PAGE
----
PROVO — Overnight tent campers who’ve been outside the Marriott Center since last Thursday have it right.
Thursday night's showdown between Gonzaga and BYU is a big one.
It will define the Cougars' March.
How can coach Dave Rose negate, counter or reverse the impact of BYU’s bad losses to make the Cougars look more attractive as an NCAA bubble team?
Well, he can’t. Those defeats are all in the books.
But beating St. Mary’s last Saturday and finding success against ranked Gonzaga (23-4, 13-1) Thursday in the Marriott Center will definitely help the 18-10, 10-5 Cougars look more appealing. How much? That will be left for the computer nerds to spreadsheet and the actual committee to decide.
Rare is any Rose-coached team that loses five league games. This one has three to play.
That makes the game with the Zags so important.
“They dominate this conference,” said BYU forward Nate Austin. “Whenever they come in they expect to win.”
Yes, they do.
One thing is certain: If the Cougars are serious about making a late-season charge, it begins Thursday. Simply put, they must find a way to play championship defense. We saw a flash of it in the second half in that St. Mary’s game.
Most of this season, BYU’s defensive issues have been built around letting a random player have a career day from the 3-point line.
“No question,” said BYU sophomore Kyle Collinsworth, “We stop the 3 and we win.”
BYU players interviewed Wednesday after practice to a man believe there is some carryover this week from the St. Mary’s game.
If so, it will help.
Gonzaga is simply the most efficient offensive team in the league. Coach Mark Few has plenty of pieces and he knows how to use them.
Thursday, the Cougars face more than a random 3-point guy that may get hot. They’ll get a Gonzaga star more than capable of lighting up the Marriott Center. His name is Kevin Pangos.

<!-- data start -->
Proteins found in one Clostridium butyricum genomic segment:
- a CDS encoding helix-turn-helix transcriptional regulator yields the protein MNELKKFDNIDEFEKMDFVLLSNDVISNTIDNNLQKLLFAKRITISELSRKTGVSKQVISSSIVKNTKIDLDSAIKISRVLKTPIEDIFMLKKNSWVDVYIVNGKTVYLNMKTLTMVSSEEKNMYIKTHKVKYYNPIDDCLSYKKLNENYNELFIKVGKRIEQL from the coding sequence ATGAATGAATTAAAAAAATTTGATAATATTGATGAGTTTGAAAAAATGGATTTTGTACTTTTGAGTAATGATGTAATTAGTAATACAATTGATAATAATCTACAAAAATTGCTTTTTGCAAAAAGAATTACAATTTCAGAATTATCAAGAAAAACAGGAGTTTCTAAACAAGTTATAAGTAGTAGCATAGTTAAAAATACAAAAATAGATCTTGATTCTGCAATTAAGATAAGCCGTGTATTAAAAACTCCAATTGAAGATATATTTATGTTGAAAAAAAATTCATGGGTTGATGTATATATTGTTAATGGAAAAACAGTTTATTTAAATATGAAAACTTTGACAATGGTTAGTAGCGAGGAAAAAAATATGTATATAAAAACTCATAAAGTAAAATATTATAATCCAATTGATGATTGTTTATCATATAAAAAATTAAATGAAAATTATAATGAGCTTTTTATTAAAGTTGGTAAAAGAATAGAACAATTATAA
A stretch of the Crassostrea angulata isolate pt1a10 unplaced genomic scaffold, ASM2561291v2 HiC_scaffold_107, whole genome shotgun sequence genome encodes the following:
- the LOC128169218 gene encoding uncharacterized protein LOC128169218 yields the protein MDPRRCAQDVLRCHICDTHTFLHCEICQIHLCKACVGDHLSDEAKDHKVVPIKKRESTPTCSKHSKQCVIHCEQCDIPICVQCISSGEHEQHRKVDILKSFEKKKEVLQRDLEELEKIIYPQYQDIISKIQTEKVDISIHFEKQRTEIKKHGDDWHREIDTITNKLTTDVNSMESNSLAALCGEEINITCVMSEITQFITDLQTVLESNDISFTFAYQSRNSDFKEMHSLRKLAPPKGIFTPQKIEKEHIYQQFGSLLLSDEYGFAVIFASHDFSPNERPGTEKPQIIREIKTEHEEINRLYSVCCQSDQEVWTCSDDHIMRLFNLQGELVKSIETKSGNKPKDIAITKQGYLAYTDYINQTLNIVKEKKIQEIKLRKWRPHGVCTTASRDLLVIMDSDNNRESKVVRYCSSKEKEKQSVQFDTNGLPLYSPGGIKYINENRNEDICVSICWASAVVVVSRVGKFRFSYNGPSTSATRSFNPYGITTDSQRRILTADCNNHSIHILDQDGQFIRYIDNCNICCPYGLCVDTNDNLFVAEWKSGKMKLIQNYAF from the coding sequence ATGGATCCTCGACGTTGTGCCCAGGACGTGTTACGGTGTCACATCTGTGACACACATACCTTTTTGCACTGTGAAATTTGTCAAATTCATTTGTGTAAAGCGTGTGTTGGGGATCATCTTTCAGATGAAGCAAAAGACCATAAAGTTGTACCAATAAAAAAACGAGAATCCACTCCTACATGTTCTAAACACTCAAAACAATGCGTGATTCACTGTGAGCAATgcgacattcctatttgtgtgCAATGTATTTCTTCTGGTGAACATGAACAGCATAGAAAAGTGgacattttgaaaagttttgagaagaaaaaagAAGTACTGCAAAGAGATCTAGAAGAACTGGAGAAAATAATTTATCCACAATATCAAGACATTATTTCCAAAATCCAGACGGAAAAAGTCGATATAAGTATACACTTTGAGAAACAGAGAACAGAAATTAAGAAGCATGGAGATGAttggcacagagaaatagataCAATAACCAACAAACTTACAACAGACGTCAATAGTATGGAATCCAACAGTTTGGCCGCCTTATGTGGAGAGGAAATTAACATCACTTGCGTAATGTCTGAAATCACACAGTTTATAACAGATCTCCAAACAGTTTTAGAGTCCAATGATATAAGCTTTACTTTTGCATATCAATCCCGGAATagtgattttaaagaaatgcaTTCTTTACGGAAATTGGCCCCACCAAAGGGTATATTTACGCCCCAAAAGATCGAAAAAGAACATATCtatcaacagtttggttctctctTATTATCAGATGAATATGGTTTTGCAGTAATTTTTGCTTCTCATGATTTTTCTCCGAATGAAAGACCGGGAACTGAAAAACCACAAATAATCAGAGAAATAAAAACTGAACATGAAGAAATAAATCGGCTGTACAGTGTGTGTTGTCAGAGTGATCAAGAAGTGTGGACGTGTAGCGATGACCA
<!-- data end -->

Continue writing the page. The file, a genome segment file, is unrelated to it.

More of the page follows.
Tyler Haws knows and respects Pangos, a guy he played against last summer when the BYU guard was a member of the U.S.' squad at the World University Games. Pangos was on the Canadian team. “He’s a great player,” said Haws.
Against BYU a few weeks ago in Spokane, Wash., Pangos made 9 of 14 field goals and was 6 of 10 from the 3-point line for 24 points. The Zags made 10 treys and Pangos had 60 percent of those. He’s made 71 from distance this year. Even running mate David Stockton hurt the Cougars, making 6 of 9 field goals, including some nice floaters inside the paint.
“We have to stay on our screens a little bit long and then hustle over to get to our guys. We have to be constantly moving as a defense,” said Austin.
From game to game, stopping the 3-pointer is different. It basically takes execution and effort, said Austin.
Gonzaga will attack BYU inside with center Przemek Karnowski and Sam Dower. Dower is more accurate (60 percent) as a shooter than St. Mary’s forward Brad Waldow and his own center, Karnowski. When defenses focus on Karnowski and Dower, the kick-out goes to Pangos, who's a surgeon.
There lies BYU’s big challenge in hosting No. 25 Gonzaga, a team that needs just one win in its final four games to clinch the WCC title.
The Cougars aren’t without help. Matt Carlino leads the league in steals and Kyle Collinsworth isn’t far behind.
But it will take a team effort and Collinsworth missed three days of practice this week to rest his knee. Reserve center Luke Worthington is nursing a separated shoulder — both holdover injuries from Saturday’s St Mary’s game.
Can Rose assemble enough firepower to get the job done?
“We are pretty good at home,” said Austin.
They’ll have to be.
If they are not, it will be almost impossible to sway the nerds and NCAA selection committee.
Dick Harmon, Deseret News sports columnist, can be found on Twitter as Harmonwrites and can be contacted at firstname.lastname@example.org.